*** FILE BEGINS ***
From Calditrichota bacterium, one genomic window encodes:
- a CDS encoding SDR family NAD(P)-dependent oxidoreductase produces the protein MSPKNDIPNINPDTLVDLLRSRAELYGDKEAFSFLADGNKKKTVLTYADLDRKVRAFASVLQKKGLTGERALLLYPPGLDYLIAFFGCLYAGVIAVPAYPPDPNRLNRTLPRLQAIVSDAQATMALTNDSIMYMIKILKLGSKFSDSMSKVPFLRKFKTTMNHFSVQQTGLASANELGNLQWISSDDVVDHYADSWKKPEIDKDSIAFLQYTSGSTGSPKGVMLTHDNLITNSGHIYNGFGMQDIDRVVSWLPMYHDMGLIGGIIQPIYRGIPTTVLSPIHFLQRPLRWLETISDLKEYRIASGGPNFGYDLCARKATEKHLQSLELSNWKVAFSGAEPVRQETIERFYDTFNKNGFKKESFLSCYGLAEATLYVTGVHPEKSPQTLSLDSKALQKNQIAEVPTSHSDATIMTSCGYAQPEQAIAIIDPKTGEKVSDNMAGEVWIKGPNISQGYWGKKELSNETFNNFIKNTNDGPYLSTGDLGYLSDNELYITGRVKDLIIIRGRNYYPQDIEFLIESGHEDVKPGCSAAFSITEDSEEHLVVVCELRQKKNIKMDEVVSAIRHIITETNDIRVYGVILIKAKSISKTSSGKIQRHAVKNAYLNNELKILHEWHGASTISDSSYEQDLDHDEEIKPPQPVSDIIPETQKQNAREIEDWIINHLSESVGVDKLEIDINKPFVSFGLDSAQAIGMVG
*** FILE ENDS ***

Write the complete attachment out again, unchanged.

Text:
From Calditrichota bacterium, one genomic window encodes:
- a CDS encoding SDR family NAD(P)-dependent oxidoreductase produces the protein MSPKNDIPNINPDTLVDLLRSRAELYGDKEAFSFLADGNKKKTVLTYADLDRKVRAFASVLQKKGLTGERALLLYPPGLDYLIAFFGCLYAGVIAVPAYPPDPNRLNRTLPRLQAIVSDAQATMALTNDSIMYMIKILKLGSKFSDSMSKVPFLRKFKTTMNHFSVQQTGLASANELGNLQWISSDDVVDHYADSWKKPEIDKDSIAFLQYTSGSTGSPKGVMLTHDNLITNSGHIYNGFGMQDIDRVVSWLPMYHDMGLIGGIIQPIYRGIPTTVLSPIHFLQRPLRWLETISDLKEYRIASGGPNFGYDLCARKATEKHLQSLELSNWKVAFSGAEPVRQETIERFYDTFNKNGFKKESFLSCYGLAEATLYVTGVHPEKSPQTLSLDSKALQKNQIAEVPTSHSDATIMTSCGYAQPEQAIAIIDPKTGEKVSDNMAGEVWIKGPNISQGYWGKKELSNETFNNFIKNTNDGPYLSTGDLGYLSDNELYITGRVKDLIIIRGRNYYPQDIEFLIESGHEDVKPGCSAAFSITEDSEEHLVVVCELRQKKNIKMDEVVSAIRHIITETNDIRVYGVILIKAKSISKTSSGKIQRHAVKNAYLNNELKILHEWHGASTISDSSYEQDLDHDEEIKPPQPVSDIIPETQKQNAREIEDWIINHLSESVGVDKLEIDINKPFVSFGLDSAQAIGMVG